Heads Up for Privacy, Data Protection and Cybersecurity in 2014
The new year will ring in significant privacy, data protection and cybersecurity changes in the U.S., Europe, Asia and elsewhere around the world. Below are some key developments and possible concrete action items for General Counsels, Chief Privacy Officers and Chief Information Officers:
European Commission makes recommendations to strengthen Safe Harbor
The European Commission has released a comprehensive package of communications, reports and papers that set out actions which the Commission believes can restore trust in transatlantic data flows between the European Union and the United States following recent concerns over access to data by intelligence agencies.
European Parliament votes on new EU Data Protection Regulation
The European Parliament’s Civil Liberties Committee (the “LIBE Committee”) has after several delays finally voted on the European Commission’s proposed EU Data Protection Regulation and adopted all amendments. The LIBE Committee also approved a mandate to start negotiations with the Council of Ministers (which represents EU Member States) and the Commission – the so called trilogue process. The Regulation was published by the European Commission in January 2012 and has been described as the most lobbied piece of European legislation in history receiving over 4,000 amendments in opinions from other Committees in the European Parliament as well as from numerous industries.
The UK Data Protection Authority issues a Code of practice on anonymization
In November 2012, the UK Information Commissioner’s Office (ICO) published a Code of Practice on managing data protection risks related to anonymization. This Code provides a framework for organisations considering using anonymization and explains what it expects from organisations using such processors.
One of the benefits of anonymization is that the onerous data protection obligations under EU data protection laws, including the UK’s Data Protection Act 1998, will not apply to data rendered anonymous such that individuals are no longer identifiable.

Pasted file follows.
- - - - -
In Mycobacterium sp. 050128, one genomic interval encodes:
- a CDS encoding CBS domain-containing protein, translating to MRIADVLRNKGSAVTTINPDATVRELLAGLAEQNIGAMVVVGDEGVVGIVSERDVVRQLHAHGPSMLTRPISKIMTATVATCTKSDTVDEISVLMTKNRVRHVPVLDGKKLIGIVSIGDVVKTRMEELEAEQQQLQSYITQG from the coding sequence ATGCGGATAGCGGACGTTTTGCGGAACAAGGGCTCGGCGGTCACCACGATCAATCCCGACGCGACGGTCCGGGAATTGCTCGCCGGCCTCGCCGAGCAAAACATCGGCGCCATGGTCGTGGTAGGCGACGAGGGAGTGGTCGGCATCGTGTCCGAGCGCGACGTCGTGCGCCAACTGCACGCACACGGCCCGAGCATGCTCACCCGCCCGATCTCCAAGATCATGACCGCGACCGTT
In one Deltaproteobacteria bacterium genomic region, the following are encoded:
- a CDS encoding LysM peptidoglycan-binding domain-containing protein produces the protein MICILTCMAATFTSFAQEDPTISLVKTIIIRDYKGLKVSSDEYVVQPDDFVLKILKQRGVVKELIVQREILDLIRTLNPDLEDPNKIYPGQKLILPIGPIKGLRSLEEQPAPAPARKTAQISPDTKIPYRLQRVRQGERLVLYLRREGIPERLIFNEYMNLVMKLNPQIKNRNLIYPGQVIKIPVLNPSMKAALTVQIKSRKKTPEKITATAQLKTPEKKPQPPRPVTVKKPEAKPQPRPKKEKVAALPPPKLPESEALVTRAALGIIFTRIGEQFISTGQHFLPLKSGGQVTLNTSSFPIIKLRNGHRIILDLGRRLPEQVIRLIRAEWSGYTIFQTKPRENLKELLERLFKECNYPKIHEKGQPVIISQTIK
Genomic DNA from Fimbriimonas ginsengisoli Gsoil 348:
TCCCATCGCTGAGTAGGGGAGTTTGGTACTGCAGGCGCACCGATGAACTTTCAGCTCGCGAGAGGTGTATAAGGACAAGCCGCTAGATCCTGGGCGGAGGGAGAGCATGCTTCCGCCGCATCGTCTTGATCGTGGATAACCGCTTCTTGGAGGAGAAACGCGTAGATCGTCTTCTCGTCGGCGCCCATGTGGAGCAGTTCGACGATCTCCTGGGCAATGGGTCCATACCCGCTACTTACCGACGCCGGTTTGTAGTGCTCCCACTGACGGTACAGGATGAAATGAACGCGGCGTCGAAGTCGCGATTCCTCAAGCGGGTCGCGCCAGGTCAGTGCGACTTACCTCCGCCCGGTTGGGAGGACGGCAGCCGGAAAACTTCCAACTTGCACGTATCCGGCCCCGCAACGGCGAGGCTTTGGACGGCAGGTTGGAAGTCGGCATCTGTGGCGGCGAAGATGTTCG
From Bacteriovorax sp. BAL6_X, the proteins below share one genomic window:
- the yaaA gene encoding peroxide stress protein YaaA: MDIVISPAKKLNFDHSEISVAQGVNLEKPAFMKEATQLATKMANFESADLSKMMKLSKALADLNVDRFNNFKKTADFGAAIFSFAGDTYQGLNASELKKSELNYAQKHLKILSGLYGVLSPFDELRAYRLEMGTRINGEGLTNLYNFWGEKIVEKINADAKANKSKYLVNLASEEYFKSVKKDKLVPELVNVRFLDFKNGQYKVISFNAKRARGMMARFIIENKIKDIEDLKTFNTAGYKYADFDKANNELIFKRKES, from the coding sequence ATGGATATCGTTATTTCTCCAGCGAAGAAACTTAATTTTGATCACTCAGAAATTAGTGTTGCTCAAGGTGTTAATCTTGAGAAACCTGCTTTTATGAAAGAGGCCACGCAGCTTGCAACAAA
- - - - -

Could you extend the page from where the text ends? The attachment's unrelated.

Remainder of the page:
Business Concern over Amendments to Proposed EU Data Protection Regulation
The European Parliament’s Civil Liberties Committee has published its draft report on the proposed EU Data Protection Regulation that is causing concern for many corporations. http://www.europarl.europa.eu/meetdocs/2009_2014/documents/libe/pr/922/922387/922387en.pdf.
The report sets out amendments to the draft EU data protection regulation published by the European Commission last January (the “Regulation”)
Despite being one of the most lobbied pieces of European legislation, many will be disappointed that as amended the draft Regulation still imposes very significant burdens on businesses that are in the EU, or which are outside the EU but offer goods or services to EU customers, with fines of up to 2% of annual worldwide turnover.
EU Data Protection Authorities approve use of Binding Corporate Rules for Processors
The European data protection authorities (DPAs), represented by the Article 29 Working Party, have launched a Binding Corporate Rules (BCRs) regime for processors. Processors can implement these BCRs from 1 January 2013. BCRs are internal codes of conduct that are legally enforceable for data protection and security and, once approved by DPAs, provide a legal basis for transfer of personal data from the EU.